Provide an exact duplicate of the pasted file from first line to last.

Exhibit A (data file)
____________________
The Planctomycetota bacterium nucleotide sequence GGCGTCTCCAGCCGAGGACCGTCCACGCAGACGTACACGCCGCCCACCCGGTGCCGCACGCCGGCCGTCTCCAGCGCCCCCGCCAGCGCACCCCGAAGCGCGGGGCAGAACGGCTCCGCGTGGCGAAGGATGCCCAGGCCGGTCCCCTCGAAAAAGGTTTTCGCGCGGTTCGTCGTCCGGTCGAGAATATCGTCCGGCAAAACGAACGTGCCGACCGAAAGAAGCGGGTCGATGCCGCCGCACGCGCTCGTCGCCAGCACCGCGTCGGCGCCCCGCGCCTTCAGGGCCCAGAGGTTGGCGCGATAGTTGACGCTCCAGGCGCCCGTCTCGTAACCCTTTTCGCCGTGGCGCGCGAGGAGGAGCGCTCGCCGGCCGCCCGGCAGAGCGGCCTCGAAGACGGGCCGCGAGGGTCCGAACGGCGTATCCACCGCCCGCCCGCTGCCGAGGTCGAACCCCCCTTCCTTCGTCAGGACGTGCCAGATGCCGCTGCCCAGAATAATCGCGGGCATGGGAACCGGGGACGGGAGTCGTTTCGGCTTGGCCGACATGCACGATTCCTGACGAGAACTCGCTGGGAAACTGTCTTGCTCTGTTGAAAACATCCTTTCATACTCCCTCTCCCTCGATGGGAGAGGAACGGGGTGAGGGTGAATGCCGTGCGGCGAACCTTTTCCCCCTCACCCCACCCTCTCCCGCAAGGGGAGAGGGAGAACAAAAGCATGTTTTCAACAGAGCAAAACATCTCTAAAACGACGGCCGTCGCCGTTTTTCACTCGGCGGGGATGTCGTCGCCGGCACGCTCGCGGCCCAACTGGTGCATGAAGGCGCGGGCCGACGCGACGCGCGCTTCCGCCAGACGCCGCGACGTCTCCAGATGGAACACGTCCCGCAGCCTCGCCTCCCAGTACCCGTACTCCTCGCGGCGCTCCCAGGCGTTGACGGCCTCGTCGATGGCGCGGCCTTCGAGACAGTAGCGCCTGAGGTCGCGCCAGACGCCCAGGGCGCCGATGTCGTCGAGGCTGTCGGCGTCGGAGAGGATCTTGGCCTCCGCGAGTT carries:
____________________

The Planctomycetota bacterium nucleotide sequence GGCGTCTCCAGCCGAGGACCGTCCACGCAGACGTACACGCCGCCCACCCGGTGCCGCACGCCGGCCGTCTCCAGCGCCCCCGCCAGCGCACCCCGAAGCGCGGGGCAGAACGGCTCCGCGTGGCGAAGGATGCCCAGGCCGGTCCCCTCGAAAAAGGTTTTCGCGCGGTTCGTCGTCCGGTCGAGAATATCGTCCGGCAAAACGAACGTGCCGACCGAAAGAAGCGGGTCGATGCCGCCGCACGCGCTCGTCGCCAGCACCGCGTCGGCGCCCCGCGCCTTCAGGGCCCAGAGGTTGGCGCGATAGTTGACGCTCCAGGCGCCCGTCTCGTAACCCTTTTCGCCGTGGCGCGCGAGGAGGAGCGCTCGCCGGCCGCCCGGCAGAGCGGCCTCGAAGACGGGCCGCGAGGGTCCGAACGGCGTATCCACCGCCCGCCCGCTGCCGAGGTCGAACCCCCCTTCCTTCGTCAGGACGTGCCAGATGCCGCTGCCCAGAATAATCGCGGGCATGGGAACCGGGGACGGGAGTCGTTTCGGCTTGGCCGACATGCACGATTCCTGACGAGAACTCGCTGGGAAACTGTCTTGCTCTGTTGAAAACATCCTTTCATACTCCCTCTCCCTCGATGGGAGAGGAACGGGGTGAGGGTGAATGCCGTGCGGCGAACCTTTTCCCCCTCACCCCACCCTCTCCCGCAAGGGGAGAGGGAGAACAAAAGCATGTTTTCAACAGAGCAAAACATCTCTAAAACGACGGCCGTCGCCGTTTTTCACTCGGCGGGGATGTCGTCGCCGGCACGCTCGCGGCCCAACTGGTGCATGAAGGCGCGGGCCGACGCGACGCGCGCTTCCGCCAGACGCCGCGACGTCTCCAGATGGAACACGTCCCGCAGCCTCGCCTCCCAGTACCCGTACTCCTCGCGGCGCTCCCAGGCGTTGACGGCCTCGTCGATGGCGCGGCCTTCGAGACAGTAGCGCCTGAGGTCGCGCCAGACGCCCAGGGCGCCGATGTCGTCGAGGCTGTCGGCGTCGGAGAGGATCTTGGCCTCCGCGAGTT carries: